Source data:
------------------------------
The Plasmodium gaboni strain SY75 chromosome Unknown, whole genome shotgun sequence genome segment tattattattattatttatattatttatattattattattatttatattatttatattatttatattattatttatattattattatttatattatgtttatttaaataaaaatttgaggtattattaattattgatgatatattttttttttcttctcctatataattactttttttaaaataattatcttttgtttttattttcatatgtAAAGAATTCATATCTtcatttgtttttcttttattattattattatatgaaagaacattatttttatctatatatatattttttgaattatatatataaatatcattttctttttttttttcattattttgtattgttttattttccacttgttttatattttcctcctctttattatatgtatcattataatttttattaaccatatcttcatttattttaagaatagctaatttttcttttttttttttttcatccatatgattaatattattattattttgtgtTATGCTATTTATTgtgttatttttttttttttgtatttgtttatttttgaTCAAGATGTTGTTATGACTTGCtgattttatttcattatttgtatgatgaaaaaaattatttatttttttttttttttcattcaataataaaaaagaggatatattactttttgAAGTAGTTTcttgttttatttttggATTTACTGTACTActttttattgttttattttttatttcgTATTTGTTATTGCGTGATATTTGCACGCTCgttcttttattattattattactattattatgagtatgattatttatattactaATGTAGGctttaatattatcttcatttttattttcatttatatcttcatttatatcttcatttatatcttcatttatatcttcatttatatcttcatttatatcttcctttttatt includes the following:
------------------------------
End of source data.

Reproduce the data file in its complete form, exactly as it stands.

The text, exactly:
The Plasmodium gaboni strain SY75 chromosome Unknown, whole genome shotgun sequence genome segment tattattattattatttatattatttatattattattattatttatattatttatattatttatattattatttatattattattatttatattatgtttatttaaataaaaatttgaggtattattaattattgatgatatattttttttttcttctcctatataattactttttttaaaataattatcttttgtttttattttcatatgtAAAGAATTCATATCTtcatttgtttttcttttattattattattatatgaaagaacattatttttatctatatatatattttttgaattatatatataaatatcattttctttttttttttcattattttgtattgttttattttccacttgttttatattttcctcctctttattatatgtatcattataatttttattaaccatatcttcatttattttaagaatagctaatttttcttttttttttttttcatccatatgattaatattattattattttgtgtTATGCTATTTATTgtgttatttttttttttttgtatttgtttatttttgaTCAAGATGTTGTTATGACTTGCtgattttatttcattatttgtatgatgaaaaaaattatttatttttttttttttttcattcaataataaaaaagaggatatattactttttgAAGTAGTTTcttgttttatttttggATTTACTGTACTActttttattgttttattttttatttcgTATTTGTTATTGCGTGATATTTGCACGCTCgttcttttattattattattactattattatgagtatgattatttatattactaATGTAGGctttaatattatcttcatttttattttcatttatatcttcatttatatcttcatttatatcttcatttatatcttcatttatatcttcatttatatcttcctttttatt includes the following: